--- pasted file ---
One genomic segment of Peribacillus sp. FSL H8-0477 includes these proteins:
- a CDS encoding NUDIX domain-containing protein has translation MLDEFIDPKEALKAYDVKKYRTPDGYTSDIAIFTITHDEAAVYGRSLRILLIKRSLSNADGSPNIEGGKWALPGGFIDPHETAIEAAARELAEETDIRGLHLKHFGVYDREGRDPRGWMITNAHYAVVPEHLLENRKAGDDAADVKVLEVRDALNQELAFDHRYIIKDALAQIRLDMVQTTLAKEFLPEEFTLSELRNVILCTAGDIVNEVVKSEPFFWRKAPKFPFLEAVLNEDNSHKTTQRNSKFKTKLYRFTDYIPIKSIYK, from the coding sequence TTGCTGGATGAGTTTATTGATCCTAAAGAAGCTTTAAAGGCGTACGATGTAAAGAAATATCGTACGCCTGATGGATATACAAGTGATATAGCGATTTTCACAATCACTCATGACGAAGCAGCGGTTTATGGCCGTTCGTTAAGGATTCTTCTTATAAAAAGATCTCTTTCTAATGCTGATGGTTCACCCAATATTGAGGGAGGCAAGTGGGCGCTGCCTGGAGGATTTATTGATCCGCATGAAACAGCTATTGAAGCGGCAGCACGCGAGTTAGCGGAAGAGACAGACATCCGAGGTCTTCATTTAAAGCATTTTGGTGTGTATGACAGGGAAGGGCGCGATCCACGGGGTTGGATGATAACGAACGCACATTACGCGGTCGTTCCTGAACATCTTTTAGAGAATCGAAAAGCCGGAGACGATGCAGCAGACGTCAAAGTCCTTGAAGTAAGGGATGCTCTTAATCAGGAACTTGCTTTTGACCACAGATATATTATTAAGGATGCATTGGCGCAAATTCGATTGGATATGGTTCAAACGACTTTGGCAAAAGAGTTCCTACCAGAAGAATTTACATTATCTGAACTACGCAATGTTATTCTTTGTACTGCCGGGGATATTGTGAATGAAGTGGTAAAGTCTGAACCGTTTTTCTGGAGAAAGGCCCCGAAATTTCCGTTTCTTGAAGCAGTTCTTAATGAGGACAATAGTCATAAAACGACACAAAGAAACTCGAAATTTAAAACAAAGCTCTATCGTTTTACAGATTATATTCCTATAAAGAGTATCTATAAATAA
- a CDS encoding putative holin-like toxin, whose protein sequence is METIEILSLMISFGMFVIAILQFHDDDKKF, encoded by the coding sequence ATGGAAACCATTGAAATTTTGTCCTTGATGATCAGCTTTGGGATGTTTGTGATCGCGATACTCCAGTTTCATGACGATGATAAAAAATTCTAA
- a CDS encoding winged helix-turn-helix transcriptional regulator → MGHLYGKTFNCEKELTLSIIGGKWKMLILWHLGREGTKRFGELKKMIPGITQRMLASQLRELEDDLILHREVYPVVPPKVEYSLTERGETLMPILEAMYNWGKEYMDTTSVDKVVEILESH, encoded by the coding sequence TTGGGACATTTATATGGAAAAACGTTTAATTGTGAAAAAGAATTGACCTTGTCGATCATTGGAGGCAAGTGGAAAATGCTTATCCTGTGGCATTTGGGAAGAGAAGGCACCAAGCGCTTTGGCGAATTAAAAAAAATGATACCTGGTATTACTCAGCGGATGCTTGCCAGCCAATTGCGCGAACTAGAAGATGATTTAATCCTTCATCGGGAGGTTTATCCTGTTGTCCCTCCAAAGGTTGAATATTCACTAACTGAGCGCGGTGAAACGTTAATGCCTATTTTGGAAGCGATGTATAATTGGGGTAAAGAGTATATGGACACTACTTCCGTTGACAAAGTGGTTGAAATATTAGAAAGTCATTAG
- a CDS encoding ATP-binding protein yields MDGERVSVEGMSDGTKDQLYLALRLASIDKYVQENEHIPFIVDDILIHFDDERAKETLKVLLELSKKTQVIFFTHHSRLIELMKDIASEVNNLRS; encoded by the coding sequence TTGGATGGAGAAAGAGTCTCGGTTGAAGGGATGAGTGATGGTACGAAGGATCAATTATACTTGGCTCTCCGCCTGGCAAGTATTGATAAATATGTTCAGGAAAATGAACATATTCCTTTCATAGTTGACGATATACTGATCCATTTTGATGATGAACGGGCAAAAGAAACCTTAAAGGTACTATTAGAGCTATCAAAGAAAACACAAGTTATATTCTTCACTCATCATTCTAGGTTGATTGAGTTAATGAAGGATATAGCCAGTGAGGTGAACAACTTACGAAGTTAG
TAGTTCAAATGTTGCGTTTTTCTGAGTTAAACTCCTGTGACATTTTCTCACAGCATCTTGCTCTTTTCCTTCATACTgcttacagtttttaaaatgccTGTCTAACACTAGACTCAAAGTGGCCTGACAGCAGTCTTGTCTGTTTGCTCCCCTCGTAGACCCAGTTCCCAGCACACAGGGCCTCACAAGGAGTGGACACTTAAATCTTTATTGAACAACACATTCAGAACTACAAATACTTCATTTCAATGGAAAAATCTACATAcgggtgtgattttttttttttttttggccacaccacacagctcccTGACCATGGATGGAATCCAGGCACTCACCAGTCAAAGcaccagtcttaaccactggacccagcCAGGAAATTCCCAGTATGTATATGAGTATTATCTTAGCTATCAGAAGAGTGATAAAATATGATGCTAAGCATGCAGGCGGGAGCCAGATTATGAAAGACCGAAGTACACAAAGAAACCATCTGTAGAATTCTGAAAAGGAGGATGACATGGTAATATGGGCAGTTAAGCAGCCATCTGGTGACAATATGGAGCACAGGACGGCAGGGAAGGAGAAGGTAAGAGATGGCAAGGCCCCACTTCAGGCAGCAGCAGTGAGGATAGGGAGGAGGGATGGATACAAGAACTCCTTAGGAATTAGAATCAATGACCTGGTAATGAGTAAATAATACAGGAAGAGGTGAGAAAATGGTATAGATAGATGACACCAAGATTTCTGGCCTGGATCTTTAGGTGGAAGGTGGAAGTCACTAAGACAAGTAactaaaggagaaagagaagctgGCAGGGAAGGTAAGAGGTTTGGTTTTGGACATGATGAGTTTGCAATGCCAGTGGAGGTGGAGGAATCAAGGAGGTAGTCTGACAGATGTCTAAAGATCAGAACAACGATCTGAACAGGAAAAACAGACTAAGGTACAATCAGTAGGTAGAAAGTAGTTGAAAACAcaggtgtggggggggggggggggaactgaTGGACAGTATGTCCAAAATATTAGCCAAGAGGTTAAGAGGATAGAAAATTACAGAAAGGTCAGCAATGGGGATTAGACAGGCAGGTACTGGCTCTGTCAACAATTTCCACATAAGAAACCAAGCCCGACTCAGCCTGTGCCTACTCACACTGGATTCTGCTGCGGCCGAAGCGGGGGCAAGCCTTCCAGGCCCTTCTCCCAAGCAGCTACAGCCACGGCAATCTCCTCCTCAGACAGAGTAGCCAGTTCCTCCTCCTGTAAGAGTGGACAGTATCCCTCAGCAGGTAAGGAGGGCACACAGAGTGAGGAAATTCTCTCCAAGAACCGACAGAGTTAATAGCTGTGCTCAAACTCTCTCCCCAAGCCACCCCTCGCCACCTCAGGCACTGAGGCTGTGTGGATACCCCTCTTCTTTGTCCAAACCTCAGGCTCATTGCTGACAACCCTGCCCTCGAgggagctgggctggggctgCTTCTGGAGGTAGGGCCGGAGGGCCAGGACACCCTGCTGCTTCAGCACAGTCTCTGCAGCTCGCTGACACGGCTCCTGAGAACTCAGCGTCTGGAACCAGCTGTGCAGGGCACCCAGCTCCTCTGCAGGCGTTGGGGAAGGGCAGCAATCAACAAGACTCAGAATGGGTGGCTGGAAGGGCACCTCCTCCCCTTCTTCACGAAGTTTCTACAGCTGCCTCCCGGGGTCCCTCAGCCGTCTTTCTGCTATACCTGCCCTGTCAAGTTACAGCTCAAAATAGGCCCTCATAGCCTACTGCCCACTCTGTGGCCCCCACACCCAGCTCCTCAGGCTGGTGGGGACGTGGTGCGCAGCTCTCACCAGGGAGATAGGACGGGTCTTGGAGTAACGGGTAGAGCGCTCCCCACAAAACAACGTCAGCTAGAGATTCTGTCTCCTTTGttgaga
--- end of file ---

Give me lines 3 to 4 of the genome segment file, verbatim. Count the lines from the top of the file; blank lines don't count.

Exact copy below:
- a CDS encoding putative holin-like toxin, whose protein sequence is METIEILSLMISFGMFVIAILQFHDDDKKF, encoded by the coding sequence ATGGAAACCATTGAAATTTTGTCCTTGATGATCAGCTTTGGGATGTTTGTGATCGCGATACTCCAGTTTCATGACGATGATAAAAAATTCTAA
- a CDS encoding winged helix-turn-helix transcriptional regulator → MGHLYGKTFNCEKELTLSIIGGKWKMLILWHLGREGTKRFGELKKMIPGITQRMLASQLRELEDDLILHREVYPVVPPKVEYSLTERGETLMPILEAMYNWGKEYMDTTSVDKVVEILESH, encoded by the coding sequence TTGGGACATTTATATGGAAAAACGTTTAATTGTGAAAAAGAATTGACCTTGTCGATCATTGGAGGCAAGTGGAAAATGCTTATCCTGTGGCATTTGGGAAGAGAAGGCACCAAGCGCTTTGGCGAATTAAAAAAAATGATACCTGGTATTACTCAGCGGATGCTTGCCAGCCAATTGCGCGAACTAGAAGATGATTTAATCCTTCATCGGGAGGTTTATCCTGTTGTCCCTCCAAAGGTTGAATATTCACTAACTGAGCGCGGTGAAACGTTAATGCCTATTTTGGAAGCGATGTATAATTGGGGTAAAGAGTATATGGACACTACTTCCGTTGACAAAGTGGTTGAAATATTAGAAAGTCATTAG